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The NEW Ongoing Allpar Blunder Recovery System

Discussion in 'Mopar News' started by Dave Z, Mar 26, 2017.

  1. mmahamm

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    On the page entitled, "Dodge Ram 50 and Plymouth Arrow: Japanese pickup," the text states that, "In 1987, the D-50 line was redesigned and named Ram 50". However, there's a picture that is labeled "1983 Ram 50." The implication that it was not named Ram 50 until 1987 cannot be correct.
     
  2. Dave Z

    Dave Z It's me, Dave
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    Either that or I mis-labelled the image, which seems more likely. I'll take a look.
     
  3. Dave Z

    Dave Z It's me, Dave
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    Ah. You are absolutely right. Ram 50 and Power Ram 50 in 1983.
     
  4. Dave Z

    Dave Z It's me, Dave
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    Thanks, switchover was 1981.
     
  5. CNT900

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    'The 1970-1971 Dodge Dude Pickups', serial numbers beginning in D14AE did not mean Dude's were built consecutively, it means the majority were 4X2 1/2 tons with 318 V-8's.
     
  6. Dave Z

    Dave Z It's me, Dave
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    Good catch. Thanks.
     
  7. TXCOMT

    TXCOMT New Member

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    In the Lynch Road piece, you wrote:

    In a more pedestrian but very useful footnote to history, a manager discovered early in World War II that the Lynch Road plant had been story 155 mm recoil mechanisms for big guns used in World War I.

    Is there a word missing around the "story" part? Should it read "storing?"

    Other than that, it was a pretty cool read...keep up the good work!

    TXCOMT
     
  8. Dave Z

    Dave Z It's me, Dave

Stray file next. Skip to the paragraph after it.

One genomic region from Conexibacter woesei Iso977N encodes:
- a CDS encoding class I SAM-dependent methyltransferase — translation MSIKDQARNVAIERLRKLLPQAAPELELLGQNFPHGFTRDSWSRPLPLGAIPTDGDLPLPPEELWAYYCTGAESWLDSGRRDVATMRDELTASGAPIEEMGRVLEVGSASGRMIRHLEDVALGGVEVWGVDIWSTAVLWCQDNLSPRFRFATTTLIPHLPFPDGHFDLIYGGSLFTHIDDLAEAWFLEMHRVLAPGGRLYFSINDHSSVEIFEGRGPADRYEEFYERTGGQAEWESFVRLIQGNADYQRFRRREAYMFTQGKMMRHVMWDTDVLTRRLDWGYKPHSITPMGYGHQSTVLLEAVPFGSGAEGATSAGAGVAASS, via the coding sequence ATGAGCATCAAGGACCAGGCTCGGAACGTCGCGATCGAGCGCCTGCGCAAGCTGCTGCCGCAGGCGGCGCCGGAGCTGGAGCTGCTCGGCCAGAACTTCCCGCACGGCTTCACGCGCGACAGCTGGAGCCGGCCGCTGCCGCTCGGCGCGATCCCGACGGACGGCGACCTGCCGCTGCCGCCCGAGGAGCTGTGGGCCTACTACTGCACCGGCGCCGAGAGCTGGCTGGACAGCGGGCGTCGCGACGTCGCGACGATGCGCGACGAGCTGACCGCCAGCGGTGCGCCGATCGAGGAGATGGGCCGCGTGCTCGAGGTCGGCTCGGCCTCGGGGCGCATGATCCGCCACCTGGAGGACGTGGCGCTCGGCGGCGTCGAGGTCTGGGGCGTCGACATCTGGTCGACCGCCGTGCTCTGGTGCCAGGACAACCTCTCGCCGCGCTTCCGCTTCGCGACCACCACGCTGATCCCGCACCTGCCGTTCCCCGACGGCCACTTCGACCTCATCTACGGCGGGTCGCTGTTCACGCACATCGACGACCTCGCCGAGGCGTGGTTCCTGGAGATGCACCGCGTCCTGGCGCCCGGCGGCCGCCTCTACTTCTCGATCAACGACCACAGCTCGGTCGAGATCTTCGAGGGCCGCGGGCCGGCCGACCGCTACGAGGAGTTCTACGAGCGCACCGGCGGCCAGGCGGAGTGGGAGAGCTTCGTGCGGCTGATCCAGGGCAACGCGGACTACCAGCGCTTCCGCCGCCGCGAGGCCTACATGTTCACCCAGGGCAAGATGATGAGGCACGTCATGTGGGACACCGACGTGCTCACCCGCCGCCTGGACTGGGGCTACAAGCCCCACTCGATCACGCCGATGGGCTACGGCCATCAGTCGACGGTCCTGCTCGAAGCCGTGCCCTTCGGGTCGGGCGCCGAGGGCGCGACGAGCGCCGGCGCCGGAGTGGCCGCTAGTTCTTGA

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    Got it, thanks!
     
  9. John G. Dungan

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    I don't know if this is an errror, but I could find no mention of the backup camera in connection with the descriptions you provided about the REN radio. I did manage to download and even install an upgrade to my system (REN-REZ.9.292), but after the long installation process I still have no space on HDD and no backup camera. Any ideas? This is on a 2008 GC.
     
  10. Dave Z

    Dave Z It's me, Dave
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    Gotta contact OklahomaWolf. I don't have an answer.
     
  11. Charger Red

    Charger Red Well-Known Member

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    Has anyone noticed on the "Red, red, red - and other Demon colors" story of 17 October 2017 that the Tor Red graphic is actually Redline and vice versa?
     
  12. Dave Z

    Dave Z It's me, Dave
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    Apparently not...
     
  13. Scrounge

    Scrounge Well-Known Member

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  14. Dave Z

    Dave Z It's me, Dave
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    Looks like I was interrupted in the middle of editing, there. Thanks.
     
  15. Dave Z

    Dave Z It's me, Dave
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  16. Cody's Car Conundrum

    Cody's Car Conundrum Active Member

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    I don't know a lot about older Mopars like that (anything that isn't Dodge is my weakness, I should be ashamed haha). So I just looked to make sure everything was spelled correctly (and that the sentences made sense). As far as I can tell, you did great! Only one sentence got my head scratching.

    "A new $631 Salon décor package on the four-door cars included a high-gloss silver leather covered steering wheel and aluminum fascia road "wheels. To the end, the Brougham stood apart from standard New Yorkers, keeping all their Imperial cues.